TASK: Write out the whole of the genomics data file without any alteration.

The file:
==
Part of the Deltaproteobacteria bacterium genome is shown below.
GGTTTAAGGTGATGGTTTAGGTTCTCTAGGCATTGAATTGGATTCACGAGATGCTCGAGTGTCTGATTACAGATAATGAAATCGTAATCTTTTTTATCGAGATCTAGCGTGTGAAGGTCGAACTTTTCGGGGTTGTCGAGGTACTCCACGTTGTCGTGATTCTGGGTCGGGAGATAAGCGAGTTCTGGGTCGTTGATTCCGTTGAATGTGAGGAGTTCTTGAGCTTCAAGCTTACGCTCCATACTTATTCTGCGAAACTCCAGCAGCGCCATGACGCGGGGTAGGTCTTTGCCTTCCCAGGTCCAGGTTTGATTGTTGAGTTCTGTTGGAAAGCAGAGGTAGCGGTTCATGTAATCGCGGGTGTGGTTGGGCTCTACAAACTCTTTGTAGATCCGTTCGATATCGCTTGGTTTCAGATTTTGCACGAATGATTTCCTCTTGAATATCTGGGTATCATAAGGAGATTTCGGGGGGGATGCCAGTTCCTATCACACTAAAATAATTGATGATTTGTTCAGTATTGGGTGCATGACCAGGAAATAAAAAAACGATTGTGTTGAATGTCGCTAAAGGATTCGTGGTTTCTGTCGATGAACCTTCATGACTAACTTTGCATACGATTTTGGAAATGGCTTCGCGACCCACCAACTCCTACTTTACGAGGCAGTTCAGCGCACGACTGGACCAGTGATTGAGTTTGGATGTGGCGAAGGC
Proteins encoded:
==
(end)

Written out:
Part of the Deltaproteobacteria bacterium genome is shown below.
GGTTTAAGGTGATGGTTTAGGTTCTCTAGGCATTGAATTGGATTCACGAGATGCTCGAGTGTCTGATTACAGATAATGAAATCGTAATCTTTTTTATCGAGATCTAGCGTGTGAAGGTCGAACTTTTCGGGGTTGTCGAGGTACTCCACGTTGTCGTGATTCTGGGTCGGGAGATAAGCGAGTTCTGGGTCGTTGATTCCGTTGAATGTGAGGAGTTCTTGAGCTTCAAGCTTACGCTCCATACTTATTCTGCGAAACTCCAGCAGCGCCATGACGCGGGGTAGGTCTTTGCCTTCCCAGGTCCAGGTTTGATTGTTGAGTTCTGTTGGAAAGCAGAGGTAGCGGTTCATGTAATCGCGGGTGTGGTTGGGCTCTACAAACTCTTTGTAGATCCGTTCGATATCGCTTGGTTTCAGATTTTGCACGAATGATTTCCTCTTGAATATCTGGGTATCATAAGGAGATTTCGGGGGGGATGCCAGTTCCTATCACACTAAAATAATTGATGATTTGTTCAGTATTGGGTGCATGACCAGGAAATAAAAAAACGATTGTGTTGAATGTCGCTAAAGGATTCGTGGTTTCTGTCGATGAACCTTCATGACTAACTTTGCATACGATTTTGGAAATGGCTTCGCGACCCACCAACTCCTACTTTACGAGGCAGTTCAGCGCACGACTGGACCAGTGATTGAGTTTGGATGTGGCGAAGGC
Proteins encoded: